Google To Shift Chinese Users To Hong Kong To Dodge Censorship Issues Web search giant Google Inc. moved its China-based search engine off the mainland and will no longer be censoring its site. The company plans to keep other operations on the mainland.

Google To Shift Chinese Users To Hong Kong

A Chinese worker cleans the Google logo at the Google China headquarters in Beijing on Monday. Ng Han Guan/AP hide caption

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Ng Han Guan/AP

A Chinese worker cleans the Google logo at the Google China headquarters in Beijing on Monday.

Ng Han Guan/AP

Google Inc. announced Monday that it would stop censoring its search engines in China, and began redirecting Chinese visitors to its servers in Hong Kong.

In its official blog, Google said the company would continue to host nonsearch services in China and keep its engineering and sales offices on the Chinese mainland, allowing to maintain its stake in the world's biggest Internet market.

Google said the company is aware that the Chinese government could block access to The company will monitor access issues carefully and has created a new Web page that will be updated regularly to reflect which Google services are available in China.

"Earlier today we stopped censoring our search services — Google Search, Google News, and Google Images — on Users visiting are now being redirected to, where we are offering uncensored search in simplified Chinese, specifically designed for users in mainland China and delivered via our servers in Hong Kong," a statement from the company read.

"Users in Hong Kong will continue to receive their existing uncensored, traditional Chinese service, also from Due to the increased load on our Hong Kong servers and the complicated nature of these changes, users may see some slowdown in service or find some products temporarily inaccessible as we switch everything over."

Google's future in China has been uncertain since Jan. 12, when the Mountain View, Calif.-based company announced its site had been the victim of a sophisticated cyberattack by hackers inside China. The company said its investigation into the incident revealed that the Google e-mail accounts of human rights activists connected to China were routinely being accessed by third parties.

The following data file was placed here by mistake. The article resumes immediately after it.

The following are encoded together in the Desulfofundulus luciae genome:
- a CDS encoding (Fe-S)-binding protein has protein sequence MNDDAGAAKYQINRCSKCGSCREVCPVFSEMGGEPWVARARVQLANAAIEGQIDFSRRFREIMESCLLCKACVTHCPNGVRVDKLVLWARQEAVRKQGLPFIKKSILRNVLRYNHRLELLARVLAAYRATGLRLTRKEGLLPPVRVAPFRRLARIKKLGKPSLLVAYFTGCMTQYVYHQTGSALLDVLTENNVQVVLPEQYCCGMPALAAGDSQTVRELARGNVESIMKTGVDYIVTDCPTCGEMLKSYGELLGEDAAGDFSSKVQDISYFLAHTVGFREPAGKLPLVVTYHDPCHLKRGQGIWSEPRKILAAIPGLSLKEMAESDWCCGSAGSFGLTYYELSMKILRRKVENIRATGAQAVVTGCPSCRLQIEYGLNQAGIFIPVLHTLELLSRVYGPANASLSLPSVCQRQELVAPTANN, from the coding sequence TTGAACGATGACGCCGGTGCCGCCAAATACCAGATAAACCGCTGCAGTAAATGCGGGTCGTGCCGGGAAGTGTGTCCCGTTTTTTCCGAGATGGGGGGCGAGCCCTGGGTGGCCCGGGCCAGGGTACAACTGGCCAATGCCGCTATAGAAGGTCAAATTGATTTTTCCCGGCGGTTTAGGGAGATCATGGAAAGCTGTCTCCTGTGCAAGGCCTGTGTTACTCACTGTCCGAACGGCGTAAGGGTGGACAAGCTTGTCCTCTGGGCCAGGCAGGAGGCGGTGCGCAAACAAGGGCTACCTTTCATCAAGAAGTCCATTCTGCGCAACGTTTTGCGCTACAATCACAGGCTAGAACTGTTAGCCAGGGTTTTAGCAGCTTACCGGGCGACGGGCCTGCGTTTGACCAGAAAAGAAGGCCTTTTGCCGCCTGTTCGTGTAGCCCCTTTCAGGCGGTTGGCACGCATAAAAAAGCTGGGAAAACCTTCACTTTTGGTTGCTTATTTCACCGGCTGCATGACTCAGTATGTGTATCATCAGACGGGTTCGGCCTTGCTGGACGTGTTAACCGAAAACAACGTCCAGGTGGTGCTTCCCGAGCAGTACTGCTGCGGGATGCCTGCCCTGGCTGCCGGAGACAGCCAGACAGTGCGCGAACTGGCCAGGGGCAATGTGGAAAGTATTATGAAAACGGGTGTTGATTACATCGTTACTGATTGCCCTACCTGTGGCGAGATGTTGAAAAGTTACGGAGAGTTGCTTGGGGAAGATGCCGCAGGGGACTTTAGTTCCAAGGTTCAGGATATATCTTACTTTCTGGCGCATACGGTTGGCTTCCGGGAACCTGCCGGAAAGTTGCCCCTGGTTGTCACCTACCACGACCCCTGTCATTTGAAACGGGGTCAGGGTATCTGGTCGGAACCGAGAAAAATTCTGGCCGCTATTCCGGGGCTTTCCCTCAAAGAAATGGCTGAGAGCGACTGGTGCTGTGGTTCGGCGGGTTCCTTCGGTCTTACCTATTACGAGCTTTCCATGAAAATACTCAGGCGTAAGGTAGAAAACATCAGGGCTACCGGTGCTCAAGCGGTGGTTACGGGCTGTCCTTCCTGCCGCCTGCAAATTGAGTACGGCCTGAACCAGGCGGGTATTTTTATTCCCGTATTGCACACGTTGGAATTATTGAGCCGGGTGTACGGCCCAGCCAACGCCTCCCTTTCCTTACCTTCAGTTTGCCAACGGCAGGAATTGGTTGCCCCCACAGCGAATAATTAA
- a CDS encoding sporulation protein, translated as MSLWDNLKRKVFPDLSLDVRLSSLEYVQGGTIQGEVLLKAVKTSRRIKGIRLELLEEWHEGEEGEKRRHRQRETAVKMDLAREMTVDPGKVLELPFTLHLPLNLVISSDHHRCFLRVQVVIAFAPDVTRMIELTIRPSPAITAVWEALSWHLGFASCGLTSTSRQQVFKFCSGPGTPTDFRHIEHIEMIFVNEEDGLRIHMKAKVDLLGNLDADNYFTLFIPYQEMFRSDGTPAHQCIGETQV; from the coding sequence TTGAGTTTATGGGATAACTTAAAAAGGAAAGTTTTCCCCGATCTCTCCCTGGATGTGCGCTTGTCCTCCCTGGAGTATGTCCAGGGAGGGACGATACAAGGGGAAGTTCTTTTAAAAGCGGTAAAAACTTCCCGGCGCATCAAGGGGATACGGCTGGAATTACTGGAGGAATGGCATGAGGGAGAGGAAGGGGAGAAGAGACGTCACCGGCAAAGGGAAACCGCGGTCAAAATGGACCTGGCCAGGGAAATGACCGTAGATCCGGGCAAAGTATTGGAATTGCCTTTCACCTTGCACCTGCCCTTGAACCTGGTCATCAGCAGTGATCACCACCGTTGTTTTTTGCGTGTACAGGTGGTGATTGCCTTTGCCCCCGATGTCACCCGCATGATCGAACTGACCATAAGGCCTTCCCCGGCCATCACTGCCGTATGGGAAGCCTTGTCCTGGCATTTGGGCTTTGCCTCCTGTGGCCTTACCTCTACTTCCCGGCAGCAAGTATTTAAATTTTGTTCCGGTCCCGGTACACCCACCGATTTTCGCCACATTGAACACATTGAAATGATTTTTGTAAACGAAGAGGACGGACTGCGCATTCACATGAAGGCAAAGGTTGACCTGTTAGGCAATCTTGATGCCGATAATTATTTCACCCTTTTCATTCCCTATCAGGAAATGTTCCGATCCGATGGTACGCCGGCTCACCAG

In response, the company had threatened to stop obeying a Chinese mandate to censor the search engine, a stance the Chinese government branded as "irresponsible."

The Chinese government requires Internet operators to block words and images that the ruling Communist Party has judged to be unacceptable — including references to politically sensitive issues.

In talks with the company, the Chinese government maintained self-censorship was a non-negotiable legal requirement if the company continued to operate from mainland China, said David Drummond, Google's chief legal officer. Drummond said the decision to provide uncensored searches from Hong Kong was a "sensible solution." He said the move is legal.

Drummond also said the decision to move the service was made by executives in the U.S. and did not involve any of the company's 700 employees in China.

Many analysts believed China didn't want to lose Google completely, possibly because it might be interpreted as a setback in the government's efforts to foster more innovation, while Google wanted to stay in China to hire computer programmers and sell ads.

Google has also said its presence in China could lead to looser rules on censorship that would allow it to revive its search engine in the country eventually.

China accounts for a fraction of Google's $24 billion in annual revenue. Analysts estimate Google brought in $250 million to $600 million from China. It's unclear how much of that amount flowed exclusively from

Includes material from The Associated Press

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